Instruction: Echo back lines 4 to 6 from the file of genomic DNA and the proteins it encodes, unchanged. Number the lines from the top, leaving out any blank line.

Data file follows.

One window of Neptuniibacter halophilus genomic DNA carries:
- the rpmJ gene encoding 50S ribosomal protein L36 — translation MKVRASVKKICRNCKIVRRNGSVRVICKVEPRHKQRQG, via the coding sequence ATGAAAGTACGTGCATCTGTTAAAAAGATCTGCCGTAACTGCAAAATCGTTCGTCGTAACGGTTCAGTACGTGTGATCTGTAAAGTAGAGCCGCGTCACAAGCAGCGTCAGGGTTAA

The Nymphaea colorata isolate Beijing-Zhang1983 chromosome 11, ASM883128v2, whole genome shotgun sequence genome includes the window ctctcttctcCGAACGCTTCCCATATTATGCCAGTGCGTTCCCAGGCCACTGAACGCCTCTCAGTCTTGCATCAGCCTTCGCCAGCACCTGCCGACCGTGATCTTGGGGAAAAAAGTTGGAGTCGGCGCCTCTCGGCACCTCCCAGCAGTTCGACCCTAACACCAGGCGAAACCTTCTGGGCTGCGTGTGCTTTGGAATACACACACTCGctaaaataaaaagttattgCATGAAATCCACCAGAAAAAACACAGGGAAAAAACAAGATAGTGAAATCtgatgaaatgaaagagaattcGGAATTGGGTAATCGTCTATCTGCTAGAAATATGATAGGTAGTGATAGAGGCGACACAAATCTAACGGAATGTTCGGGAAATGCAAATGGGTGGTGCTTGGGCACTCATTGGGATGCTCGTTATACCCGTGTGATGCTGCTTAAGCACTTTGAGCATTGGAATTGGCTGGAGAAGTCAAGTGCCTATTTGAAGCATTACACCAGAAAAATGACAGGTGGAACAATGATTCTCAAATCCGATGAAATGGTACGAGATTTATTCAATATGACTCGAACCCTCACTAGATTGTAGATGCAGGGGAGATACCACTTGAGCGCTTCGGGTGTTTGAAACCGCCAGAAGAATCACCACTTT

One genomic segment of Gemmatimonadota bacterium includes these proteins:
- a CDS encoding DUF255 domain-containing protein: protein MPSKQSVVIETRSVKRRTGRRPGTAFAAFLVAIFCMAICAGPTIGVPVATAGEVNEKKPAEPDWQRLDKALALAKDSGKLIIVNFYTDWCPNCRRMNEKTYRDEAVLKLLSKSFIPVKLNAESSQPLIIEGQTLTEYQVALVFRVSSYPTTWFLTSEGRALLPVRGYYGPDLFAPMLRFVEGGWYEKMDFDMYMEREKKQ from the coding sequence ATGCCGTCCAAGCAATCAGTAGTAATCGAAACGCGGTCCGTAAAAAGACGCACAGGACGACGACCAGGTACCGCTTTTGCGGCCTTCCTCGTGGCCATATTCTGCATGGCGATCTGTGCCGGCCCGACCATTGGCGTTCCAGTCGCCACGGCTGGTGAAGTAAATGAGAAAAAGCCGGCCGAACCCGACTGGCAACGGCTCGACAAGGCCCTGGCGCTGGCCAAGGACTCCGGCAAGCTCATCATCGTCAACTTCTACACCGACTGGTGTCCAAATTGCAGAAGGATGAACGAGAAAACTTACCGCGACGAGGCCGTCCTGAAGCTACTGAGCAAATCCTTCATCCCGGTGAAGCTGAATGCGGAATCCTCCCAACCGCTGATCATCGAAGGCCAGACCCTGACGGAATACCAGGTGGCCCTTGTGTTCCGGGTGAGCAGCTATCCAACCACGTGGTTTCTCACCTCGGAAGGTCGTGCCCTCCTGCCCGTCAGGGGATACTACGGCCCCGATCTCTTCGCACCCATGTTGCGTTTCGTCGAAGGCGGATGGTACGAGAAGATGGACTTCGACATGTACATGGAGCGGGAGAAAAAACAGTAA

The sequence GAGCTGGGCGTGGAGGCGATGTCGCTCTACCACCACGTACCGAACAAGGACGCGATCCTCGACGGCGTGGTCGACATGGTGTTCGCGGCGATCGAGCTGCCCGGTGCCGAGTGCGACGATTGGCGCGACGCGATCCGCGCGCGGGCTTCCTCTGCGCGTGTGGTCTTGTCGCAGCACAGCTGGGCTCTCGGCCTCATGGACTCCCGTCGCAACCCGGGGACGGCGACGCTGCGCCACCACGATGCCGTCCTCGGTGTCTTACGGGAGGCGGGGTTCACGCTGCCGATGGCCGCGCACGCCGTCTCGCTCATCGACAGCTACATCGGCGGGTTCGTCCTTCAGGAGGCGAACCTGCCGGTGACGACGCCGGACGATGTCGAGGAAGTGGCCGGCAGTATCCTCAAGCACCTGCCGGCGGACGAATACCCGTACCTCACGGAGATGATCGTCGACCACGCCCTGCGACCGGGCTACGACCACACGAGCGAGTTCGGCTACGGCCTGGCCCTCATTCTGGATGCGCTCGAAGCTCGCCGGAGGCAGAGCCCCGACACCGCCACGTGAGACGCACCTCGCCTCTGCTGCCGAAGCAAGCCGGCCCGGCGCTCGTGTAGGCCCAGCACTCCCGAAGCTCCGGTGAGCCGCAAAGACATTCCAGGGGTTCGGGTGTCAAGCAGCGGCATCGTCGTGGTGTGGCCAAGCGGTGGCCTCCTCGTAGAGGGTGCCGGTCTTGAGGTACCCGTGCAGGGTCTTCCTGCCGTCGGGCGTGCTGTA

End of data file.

One genomic segment of Gemmatimonadota bacterium includes these proteins:
- a CDS encoding DUF255 domain-containing protein: protein MPSKQSVVIETRSVKRRTGRRPGTAFAAFLVAIFCMAICAGPTIGVPVATAGEVNEKKPAEPDWQRLDKALALAKDSGKLIIVNFYTDWCPNCRRMNEKTYRDEAVLKLLSKSFIPVKLNAESSQPLIIEGQTLTEYQVALVFRVSSYPTTWFLTSEGRALLPVRGYYGPDLFAPMLRFVEGGWYEKMDFDMYMEREKKQ from the coding sequence ATGCCGTCCAAGCAATCAGTAGTAATCGAAACGCGGTCCGTAAAAAGACGCACAGGACGACGACCAGGTACCGCTTTTGCGGCCTTCCTCGTGGCCATATTCTGCATGGCGATCTGTGCCGGCCCGACCATTGGCGTTCCAGTCGCCACGGCTGGTGAAGTAAATGAGAAAAAGCCGGCCGAACCCGACTGGCAACGGCTCGACAAGGCCCTGGCGCTGGCCAAGGACTCCGGCAAGCTCATCATCGTCAACTTCTACACCGACTGGTGTCCAAATTGCAGAAGGATGAACGAGAAAACTTACCGCGACGAGGCCGTCCTGAAGCTACTGAGCAAATCCTTCATCCCGGTGAAGCTGAATGCGGAATCCTCCCAACCGCTGATCATCGAAGGCCAGACCCTGACGGAATACCAGGTGGCCCTTGTGTTCCGGGTGAGCAGCTATCCAACCACGTGGTTTCTCACCTCGGAAGGTCGTGCCCTCCTGCCCGTCAGGGGATACTACGGCCCCGATCTCTTCGCACCCATGTTGCGTTTCGTCGAAGGCGGATGGTACGAGAAGATGGACTTCGACATGTACATGGAGCGGGAGAAAAAACAGTAA

The sequence GAGCTGGGCGTGGAGGCGATGTCGCTCTACCACCACGTACCGAACAAGGACGCGATCCTCGACGGCGTGGTCGACATGGTGTTCGCGGCGATCGAGCTGCCCGGTGCCGAGTGCGACGATTGGCGCGACGCGATCCGCGCGCGGGCTTCCTCTGCGCGTGTGGTCTTGTCGCAGCACAGCTGGGCTCTCGGCCTCATGGACTCCCGTCGCAACCCGGGGACGGCGACGCTGCGCCACCACGATGCCGTCCTCGGTGTCTTACGGGAGGCGGGGTTCACGCTGCCGATGGCCGCGCACGCCGTCTCGCTCATCGACAGCTACATCGGCGGGTTCGTCCTTCAGGAGGCGAACCTGCCGGTGACGACGCCGGACGATGTCGAGGAAGTGGCCGGCAGTATCCTCAAGCACCTGCCGGCGGACGAATACCCGTACCTCACGGAGATGATCGTCGACCACGCCCTGCGACCGGGCTACGACCACACGAGCGAGTTCGGCTACGGCCTGGCCCTCATTCTGGATGCGCTCGAAGCTCGCCGGAGGCAGAGCCCCGACACCGCCACGTGAGACGCACCTCGCCTCTGCTGCCGAAGCAAGCCGGCCCGGCGCTCGTGTAGGCCCAGCACTCCCGAAGCTCCGGTGAGCCGCAAAGACATTCCAGGGGTTCGGGTGTCAAGCAGCGGCATCGTCGTGGTGTGGCCAAGCGGTGGCCTCCTCGTAGAGGGTGCCGGTCTTGAGGTACCCGTGCAGGGTCTTCCTGCCGTCGGGCGTGCTGTA